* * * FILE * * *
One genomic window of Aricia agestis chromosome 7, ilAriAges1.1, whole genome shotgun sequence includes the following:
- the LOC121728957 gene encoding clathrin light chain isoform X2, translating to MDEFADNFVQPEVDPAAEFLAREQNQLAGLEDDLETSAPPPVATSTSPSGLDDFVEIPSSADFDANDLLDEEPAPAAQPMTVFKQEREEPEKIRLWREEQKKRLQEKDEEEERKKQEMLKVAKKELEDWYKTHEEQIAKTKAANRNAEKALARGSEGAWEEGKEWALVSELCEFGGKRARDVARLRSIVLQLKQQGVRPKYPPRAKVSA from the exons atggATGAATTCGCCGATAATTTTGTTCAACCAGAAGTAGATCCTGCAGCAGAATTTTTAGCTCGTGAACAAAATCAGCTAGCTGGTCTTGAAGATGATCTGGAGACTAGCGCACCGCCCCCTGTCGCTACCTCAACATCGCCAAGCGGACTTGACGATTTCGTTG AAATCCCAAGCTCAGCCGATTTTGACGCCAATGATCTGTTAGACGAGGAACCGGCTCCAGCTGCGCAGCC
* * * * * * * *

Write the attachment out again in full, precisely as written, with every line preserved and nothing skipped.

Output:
One genomic window of Aricia agestis chromosome 7, ilAriAges1.1, whole genome shotgun sequence includes the following:
- the LOC121728957 gene encoding clathrin light chain isoform X2, translating to MDEFADNFVQPEVDPAAEFLAREQNQLAGLEDDLETSAPPPVATSTSPSGLDDFVEIPSSADFDANDLLDEEPAPAAQPMTVFKQEREEPEKIRLWREEQKKRLQEKDEEEERKKQEMLKVAKKELEDWYKTHEEQIAKTKAANRNAEKALARGSEGAWEEGKEWALVSELCEFGGKRARDVARLRSIVLQLKQQGVRPKYPPRAKVSA from the exons atggATGAATTCGCCGATAATTTTGTTCAACCAGAAGTAGATCCTGCAGCAGAATTTTTAGCTCGTGAACAAAATCAGCTAGCTGGTCTTGAAGATGATCTGGAGACTAGCGCACCGCCCCCTGTCGCTACCTCAACATCGCCAAGCGGACTTGACGATTTCGTTG AAATCCCAAGCTCAGCCGATTTTGACGCCAATGATCTGTTAGACGAGGAACCGGCTCCAGCTGCGCAGCC